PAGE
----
Friday, November 13, 2009

A Christmas Carol 2009- a movie worth seeing and contemplating


I just took my boys to see the latest rendition of A Christmas Carol by Charles Dickens. I admit being skeptical about Jim "Ace Ventura" Carrey providing the character and voice for Scrooge.

The movie was done so well! Carrey was terrific. It was very true to the book and Disney spared us of their modernizing shenanigans.

I love this classic by Charles Dickens. I quibble with it's lack of Christocentricity and a potentially misleading premise about what makes a person right with God -by good deeds (works). Dickens was a waffling Anglican, it's difficult to pinpoint his theology. A Christmas Carol considered theologically or doctrinally is deficient. A Christmas Carol as a lesson in the danger of idolizing money, the importance of compassion, generosity, and benevolence it is excellent. Further, A Christmas Carol provides a vivid wake up call about the brevity of life.

To be clear, a person cannot be right with God by showing kindness to people or simply being "good". We can only be made right with God by faith in Christ (and His finished work on the Cross in our stead). When we are brought in to union with Christ by faith, we are new creatures and good works will certainly follow, but the order of this transformation is important to note. In the character of Ebenezer Scrooge one might be left to think God will judge us by how many good deeds we do then determine if we get in to heaven or are doomed to wander in a tortrous eternity like Jacob Marley. If that's how it works, we're all scrooged (pardon the play on words!). None of us have done more good deeds than bad, none of us. Only the righteousness of Christ, which is ours by faith, meets the requirements of our Holy God. I'll even say it's unrealistic to think someone as vile, selfish, and heartless as Scrooge could experience such an apparently lifelong turn around without the regneration of the Holy Spirit that comes with a vital relationship to Christ. (read Titus 3:5-7 and Galatians 1-2 for clarity on this important point)

A Christmas Carol is valuable and classic, but don't miss it's deficiencies.

Go see it. It's worth it. It provided excellent fodder for discussion between my boys and I.

Warning: it is an intense movie dealing bluntly and graphically with the coldness and finality of death. I probably shouldn't have taken my 7 year old son Jordan, the images were pretty vivid and scary to him.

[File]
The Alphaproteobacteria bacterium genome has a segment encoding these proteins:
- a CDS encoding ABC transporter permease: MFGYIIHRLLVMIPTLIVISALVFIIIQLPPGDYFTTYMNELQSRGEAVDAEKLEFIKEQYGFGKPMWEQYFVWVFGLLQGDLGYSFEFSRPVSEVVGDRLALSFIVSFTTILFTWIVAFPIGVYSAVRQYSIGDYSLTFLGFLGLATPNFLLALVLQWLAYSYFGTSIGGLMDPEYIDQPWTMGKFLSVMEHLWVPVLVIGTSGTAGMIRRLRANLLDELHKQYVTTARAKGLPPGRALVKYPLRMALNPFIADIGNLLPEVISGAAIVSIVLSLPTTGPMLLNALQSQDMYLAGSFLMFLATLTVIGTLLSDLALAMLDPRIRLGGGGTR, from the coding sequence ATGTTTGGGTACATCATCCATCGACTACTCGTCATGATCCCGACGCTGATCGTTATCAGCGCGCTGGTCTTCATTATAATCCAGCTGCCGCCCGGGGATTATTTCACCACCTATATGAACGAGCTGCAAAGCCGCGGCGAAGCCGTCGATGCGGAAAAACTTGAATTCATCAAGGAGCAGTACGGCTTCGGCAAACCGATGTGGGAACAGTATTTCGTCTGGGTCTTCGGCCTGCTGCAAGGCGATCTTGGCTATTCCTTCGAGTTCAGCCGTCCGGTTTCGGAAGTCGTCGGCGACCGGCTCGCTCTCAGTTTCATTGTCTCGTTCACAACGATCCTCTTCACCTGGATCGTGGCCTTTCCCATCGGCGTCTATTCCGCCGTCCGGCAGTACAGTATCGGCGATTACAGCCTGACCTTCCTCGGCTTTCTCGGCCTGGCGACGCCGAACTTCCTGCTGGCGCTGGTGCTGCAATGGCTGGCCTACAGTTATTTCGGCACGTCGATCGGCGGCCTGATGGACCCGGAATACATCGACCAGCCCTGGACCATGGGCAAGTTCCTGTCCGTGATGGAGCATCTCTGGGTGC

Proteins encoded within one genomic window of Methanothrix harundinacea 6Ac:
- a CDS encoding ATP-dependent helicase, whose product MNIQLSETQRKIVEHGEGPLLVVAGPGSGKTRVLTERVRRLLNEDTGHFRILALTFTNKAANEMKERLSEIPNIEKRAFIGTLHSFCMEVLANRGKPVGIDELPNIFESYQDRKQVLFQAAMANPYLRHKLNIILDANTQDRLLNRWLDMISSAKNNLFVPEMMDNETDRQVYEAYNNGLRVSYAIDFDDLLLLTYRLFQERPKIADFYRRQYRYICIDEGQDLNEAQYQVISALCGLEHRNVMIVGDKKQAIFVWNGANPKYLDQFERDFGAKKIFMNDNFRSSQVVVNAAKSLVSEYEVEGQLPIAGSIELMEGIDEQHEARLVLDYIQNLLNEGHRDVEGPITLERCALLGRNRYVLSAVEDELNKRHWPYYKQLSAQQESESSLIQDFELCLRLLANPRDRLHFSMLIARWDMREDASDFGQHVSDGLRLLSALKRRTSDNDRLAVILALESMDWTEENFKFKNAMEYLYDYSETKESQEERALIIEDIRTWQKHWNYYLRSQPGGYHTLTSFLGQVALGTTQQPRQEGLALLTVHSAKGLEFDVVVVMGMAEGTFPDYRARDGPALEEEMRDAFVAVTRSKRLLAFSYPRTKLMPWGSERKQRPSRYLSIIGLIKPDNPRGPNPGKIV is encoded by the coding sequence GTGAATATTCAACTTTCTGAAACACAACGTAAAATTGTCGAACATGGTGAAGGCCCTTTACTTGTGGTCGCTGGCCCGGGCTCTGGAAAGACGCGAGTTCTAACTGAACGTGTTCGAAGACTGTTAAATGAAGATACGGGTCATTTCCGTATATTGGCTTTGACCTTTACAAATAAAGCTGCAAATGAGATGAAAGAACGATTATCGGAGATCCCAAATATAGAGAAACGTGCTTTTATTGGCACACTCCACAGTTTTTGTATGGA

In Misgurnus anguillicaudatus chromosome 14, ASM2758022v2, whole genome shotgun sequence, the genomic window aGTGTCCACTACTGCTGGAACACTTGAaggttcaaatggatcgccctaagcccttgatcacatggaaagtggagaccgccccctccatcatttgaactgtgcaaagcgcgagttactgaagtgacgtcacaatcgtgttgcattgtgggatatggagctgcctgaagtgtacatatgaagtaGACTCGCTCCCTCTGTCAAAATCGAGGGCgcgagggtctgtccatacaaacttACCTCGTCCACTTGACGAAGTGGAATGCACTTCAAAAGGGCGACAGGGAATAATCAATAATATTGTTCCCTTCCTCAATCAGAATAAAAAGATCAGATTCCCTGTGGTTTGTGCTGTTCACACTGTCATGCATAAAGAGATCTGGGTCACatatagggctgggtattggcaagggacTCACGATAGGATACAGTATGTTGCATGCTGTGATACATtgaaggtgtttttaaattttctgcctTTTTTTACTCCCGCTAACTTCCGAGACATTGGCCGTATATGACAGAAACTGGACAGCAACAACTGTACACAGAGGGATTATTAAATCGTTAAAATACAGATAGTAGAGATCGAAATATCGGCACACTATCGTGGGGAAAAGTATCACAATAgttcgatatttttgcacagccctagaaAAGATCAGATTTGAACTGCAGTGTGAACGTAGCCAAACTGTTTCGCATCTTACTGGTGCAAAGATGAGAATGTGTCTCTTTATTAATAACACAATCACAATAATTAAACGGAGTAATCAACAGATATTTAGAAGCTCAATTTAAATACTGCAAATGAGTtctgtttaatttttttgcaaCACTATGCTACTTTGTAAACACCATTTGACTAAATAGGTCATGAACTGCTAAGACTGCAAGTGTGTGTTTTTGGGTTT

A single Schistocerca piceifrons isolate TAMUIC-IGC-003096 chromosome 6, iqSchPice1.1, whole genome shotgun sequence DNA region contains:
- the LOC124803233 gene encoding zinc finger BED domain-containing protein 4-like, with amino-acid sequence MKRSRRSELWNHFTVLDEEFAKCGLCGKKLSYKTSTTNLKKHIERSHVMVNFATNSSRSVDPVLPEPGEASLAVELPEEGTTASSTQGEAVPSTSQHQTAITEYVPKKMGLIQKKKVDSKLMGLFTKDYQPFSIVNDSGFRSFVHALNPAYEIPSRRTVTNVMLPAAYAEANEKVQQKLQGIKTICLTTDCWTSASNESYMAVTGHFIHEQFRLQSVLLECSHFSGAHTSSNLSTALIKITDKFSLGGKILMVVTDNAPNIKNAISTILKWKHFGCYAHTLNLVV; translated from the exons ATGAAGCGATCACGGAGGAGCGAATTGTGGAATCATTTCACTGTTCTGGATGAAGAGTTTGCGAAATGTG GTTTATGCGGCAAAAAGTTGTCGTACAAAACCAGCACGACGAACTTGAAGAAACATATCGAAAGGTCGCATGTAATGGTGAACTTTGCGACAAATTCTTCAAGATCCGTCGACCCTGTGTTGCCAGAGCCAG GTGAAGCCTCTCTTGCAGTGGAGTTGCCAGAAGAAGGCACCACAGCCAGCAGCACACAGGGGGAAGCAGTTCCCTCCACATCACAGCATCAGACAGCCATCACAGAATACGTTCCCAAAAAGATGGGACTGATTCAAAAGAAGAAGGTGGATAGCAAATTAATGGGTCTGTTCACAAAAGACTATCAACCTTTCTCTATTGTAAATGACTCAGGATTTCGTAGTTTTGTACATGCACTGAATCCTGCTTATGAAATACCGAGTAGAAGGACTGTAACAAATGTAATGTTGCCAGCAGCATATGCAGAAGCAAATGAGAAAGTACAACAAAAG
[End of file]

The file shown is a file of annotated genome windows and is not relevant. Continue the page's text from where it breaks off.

7 comments:

Woody Woodward said...

Great review! We will definitely make it to the big screen for a viewing! Wouldn’t you agree, in reflection, one would be lead to believe Dickens was indeed, part of the covenant body of Christ?

davidsokay said...

I would have seen it this weekend but Richard wouldn't have kept the 3-D glasses on. Heck, 3-D glasses were even before my time. :) We went to see "2012" which was a good 45 minutes too long and the special effects were 'lame'. Richard liked his skittles however. :)

Reepicheep said...

I'm not sure Woody. I sure hope so. A Christmas Carol is devoid of the gospel.

Zach said...

It seems that, although a nominal Anglican, Dickens developed and maintained Unitarian tendencies later in life. According to one article:

Dickens's religious beliefs were those of most 19th century British Unitarians. In his will he urged his children to adopt a liberal, tolerant, and non-sectarian interpretation of Christianity, "the teaching of the New Testament in its broad spirit." He recommended they "put no faith in any man's narrow construction" of isolated passages. In The Life of Our Lord, written for his children and not published until 1934, Dickens summarized his faith as "to do good always." He believed humanity, created in the image of the divine, retained a seed of good. He preached the gospel of the second chance. The world would be a better place if, with a change of heart, people were to treat others with kindness and generosity.

The source article is at http://www25.uua.org/uuhs/duub/articles/charlesdickens.html

Reepicheep said...

Zach, I read that somewhere also. Sad.

Woody Woodward said...

Thanks Brother Zach! Good, but sad report.
Was this a 3-D movie? That makes it cooler!

Woody Woodward said...

Pastor, Cheri and I saw two movies Saturday. First was "A Christmas Carol" and the second was "Blind Side".
I do agree, "Christmas Carol" was a bit too much. The Ghosts were far too graphic and I don't think our 10 year old would be up to it. But Blind Side was fabulous! Got to take your entire family to see this one! Watch the end credits, here they show the actual family that adopted Michael.